QLDC drops "permission to pollute" consent application
- Feb 10,2020
QLDC has issued this statement, deciding not to appeal the ORC's rejection of their recent "permission to pollute" consent application.
"Queenstown Lakes District Council will not appeal the recent Otago Regional Council (ORC) decision to decline its resource consent application to discharge untreated wastewater overflows.
Submissions during the consenting process highlighted the community did not support the proposed approach, which has encouraged Council to consider new investment to address the risk of overflows from its network while continuing to protect public health. This alternative approach will see QLDC work with the community to ensure there is a clear understanding of what steps can be taken to help avoid overflows.
QLDC General Manager Property & Infrastructure Peter Hansby said a lot was learned through interactions with the community and iwi. These interactions, together with the recommendations from the commissioners that considered the consent application, have helped shape our response going forward.
“Although an appeal to the Environment Court was an option, officers proposed to use the draft conditions of consent as an alternative plan to Councillors. Hopefully this approach will improve environmental outcomes while also eliminating any potential for future prosecutions,” said Mr Hansby.
Mayor Jim Boult acknowledged that the community had been very clear about their feelings on the resource consent application.
“The Council heard in no uncertain terms how people felt. Much of the intent behind the application was one of education and reducing risk of overflows whilst endeavouring to reduce the occurrence of costly court cases. On balance the Council has determined that investing in these new initiatives is preferable to continuing to litigate the issue through the courts, and sends a clear message that this Council is taking its responsibilities seriously – both to the service levels for the community and in protecting our natural environment.”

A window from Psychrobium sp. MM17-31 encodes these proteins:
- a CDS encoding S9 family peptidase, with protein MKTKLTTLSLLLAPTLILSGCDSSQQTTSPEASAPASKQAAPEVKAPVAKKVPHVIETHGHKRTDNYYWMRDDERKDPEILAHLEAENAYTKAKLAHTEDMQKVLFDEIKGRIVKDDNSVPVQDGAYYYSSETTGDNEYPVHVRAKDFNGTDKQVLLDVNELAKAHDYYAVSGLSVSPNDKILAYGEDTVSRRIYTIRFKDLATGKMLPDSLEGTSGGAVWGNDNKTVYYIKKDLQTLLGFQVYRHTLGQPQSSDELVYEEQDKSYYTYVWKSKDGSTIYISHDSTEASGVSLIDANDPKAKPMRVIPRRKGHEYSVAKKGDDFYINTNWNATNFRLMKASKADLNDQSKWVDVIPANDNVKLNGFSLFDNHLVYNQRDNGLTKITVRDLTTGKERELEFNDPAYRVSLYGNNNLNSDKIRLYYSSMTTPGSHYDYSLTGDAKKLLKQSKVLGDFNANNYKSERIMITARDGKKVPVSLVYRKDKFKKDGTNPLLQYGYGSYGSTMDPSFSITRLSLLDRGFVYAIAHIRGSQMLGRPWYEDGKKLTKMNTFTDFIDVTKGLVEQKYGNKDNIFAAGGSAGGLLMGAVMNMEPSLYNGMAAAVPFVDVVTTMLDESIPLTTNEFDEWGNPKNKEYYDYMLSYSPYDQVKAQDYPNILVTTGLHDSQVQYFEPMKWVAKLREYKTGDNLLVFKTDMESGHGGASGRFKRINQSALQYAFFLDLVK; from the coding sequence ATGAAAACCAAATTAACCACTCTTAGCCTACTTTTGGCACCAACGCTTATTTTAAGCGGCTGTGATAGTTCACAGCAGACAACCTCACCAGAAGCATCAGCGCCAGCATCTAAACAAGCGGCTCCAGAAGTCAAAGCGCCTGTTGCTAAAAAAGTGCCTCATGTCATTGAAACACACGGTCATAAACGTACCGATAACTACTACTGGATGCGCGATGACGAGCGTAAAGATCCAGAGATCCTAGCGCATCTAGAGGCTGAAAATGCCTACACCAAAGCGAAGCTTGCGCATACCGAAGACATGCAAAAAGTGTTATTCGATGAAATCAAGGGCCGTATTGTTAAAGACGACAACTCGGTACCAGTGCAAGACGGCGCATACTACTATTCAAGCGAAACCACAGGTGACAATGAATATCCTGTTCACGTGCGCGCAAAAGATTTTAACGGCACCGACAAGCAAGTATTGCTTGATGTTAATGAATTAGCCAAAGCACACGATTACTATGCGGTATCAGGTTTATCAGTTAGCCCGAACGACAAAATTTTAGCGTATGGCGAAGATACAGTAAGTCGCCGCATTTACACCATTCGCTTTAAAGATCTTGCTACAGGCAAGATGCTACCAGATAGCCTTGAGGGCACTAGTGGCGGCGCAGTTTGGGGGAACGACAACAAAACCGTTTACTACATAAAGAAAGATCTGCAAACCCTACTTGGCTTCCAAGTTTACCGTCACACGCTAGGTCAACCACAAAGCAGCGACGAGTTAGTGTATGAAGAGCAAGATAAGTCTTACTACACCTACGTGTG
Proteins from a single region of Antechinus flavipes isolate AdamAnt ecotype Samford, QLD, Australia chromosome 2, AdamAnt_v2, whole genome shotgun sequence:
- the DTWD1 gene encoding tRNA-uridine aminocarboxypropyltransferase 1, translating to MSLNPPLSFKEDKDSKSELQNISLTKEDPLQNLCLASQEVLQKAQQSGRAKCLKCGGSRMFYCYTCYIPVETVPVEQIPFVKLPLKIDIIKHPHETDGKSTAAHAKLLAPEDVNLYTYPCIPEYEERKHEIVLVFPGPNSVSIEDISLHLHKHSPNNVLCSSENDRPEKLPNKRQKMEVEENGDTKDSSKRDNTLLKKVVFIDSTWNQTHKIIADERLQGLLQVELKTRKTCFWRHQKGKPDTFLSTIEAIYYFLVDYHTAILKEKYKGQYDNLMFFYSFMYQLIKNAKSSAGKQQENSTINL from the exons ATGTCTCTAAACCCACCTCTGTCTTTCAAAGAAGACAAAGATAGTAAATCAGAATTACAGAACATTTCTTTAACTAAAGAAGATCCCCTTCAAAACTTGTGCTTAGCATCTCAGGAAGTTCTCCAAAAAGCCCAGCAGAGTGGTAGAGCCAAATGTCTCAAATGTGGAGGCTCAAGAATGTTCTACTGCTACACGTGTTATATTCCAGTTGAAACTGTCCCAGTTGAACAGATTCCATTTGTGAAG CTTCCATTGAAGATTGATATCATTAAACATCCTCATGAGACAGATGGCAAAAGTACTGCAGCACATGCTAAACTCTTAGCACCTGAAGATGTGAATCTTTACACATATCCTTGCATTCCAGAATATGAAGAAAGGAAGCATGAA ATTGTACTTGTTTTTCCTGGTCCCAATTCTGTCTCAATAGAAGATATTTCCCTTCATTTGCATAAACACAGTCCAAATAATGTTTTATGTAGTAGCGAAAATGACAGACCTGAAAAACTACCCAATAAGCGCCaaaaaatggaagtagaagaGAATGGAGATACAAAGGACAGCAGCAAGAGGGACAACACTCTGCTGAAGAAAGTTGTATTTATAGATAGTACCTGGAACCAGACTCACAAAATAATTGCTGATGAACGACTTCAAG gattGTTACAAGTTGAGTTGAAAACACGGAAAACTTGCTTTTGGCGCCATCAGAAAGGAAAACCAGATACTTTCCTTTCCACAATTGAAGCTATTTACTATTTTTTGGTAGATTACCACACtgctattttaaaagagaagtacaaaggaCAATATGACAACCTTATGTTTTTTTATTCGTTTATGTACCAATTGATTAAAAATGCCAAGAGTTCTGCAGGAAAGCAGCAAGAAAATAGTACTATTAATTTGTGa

“We very much want to work closely with ORC to implement the programme of work outlined. Together our approach will continue to be one that educates and mitigates risk rather than just responding when things go wrong,” said Mayor Boult.
QLDC Councillor and Infrastructure Committee Chair Quentin Smith stated that it was logical and positive that Council takes a solution-based approach rather than a consenting one.
“Clearly we need to do everything in our power to prevent any waste entering our waterways. We all have a role to play in ensuring our wastewater network is functioning well and I hope the community will support these programmes. The Council will be putting its promises into action, and I would encourage everyone to take note and implement the advice that comes out through the education programmes. Our wastewater system is not the right place for construction waste, wet wipes, nappies or unwanted fats,” said Councillor Smith.
The work programme adopted by Council in a public excluded part of their meeting on Thursday 30 January includes the following:
> Network audit: identifying and investing in network improvements to reduce overflows and their effects.
> Education programme: educating residents, businesses and visitors about not damaging or blocking the wastewater network.
> Maintenance plan: requiring contractors to undertake improved maintenance and clearing of wastewater lines.
> Best practice: obtaining data from other councils and the auditor general about the performance of other councils and demonstrating that QLDC’s performance is aligned with national best practice.
> Wastewater overflow response protocol: illustrating how QLDC would deliver the outcomes committed to throughout this programme.
The deadline for an appeal to the Environment Court was Friday 31 January 2020.
These projects will technically be approved through the 2020-2021 Annual Plan process, and the draft plan will be presented to Council at its meeting on 12 March."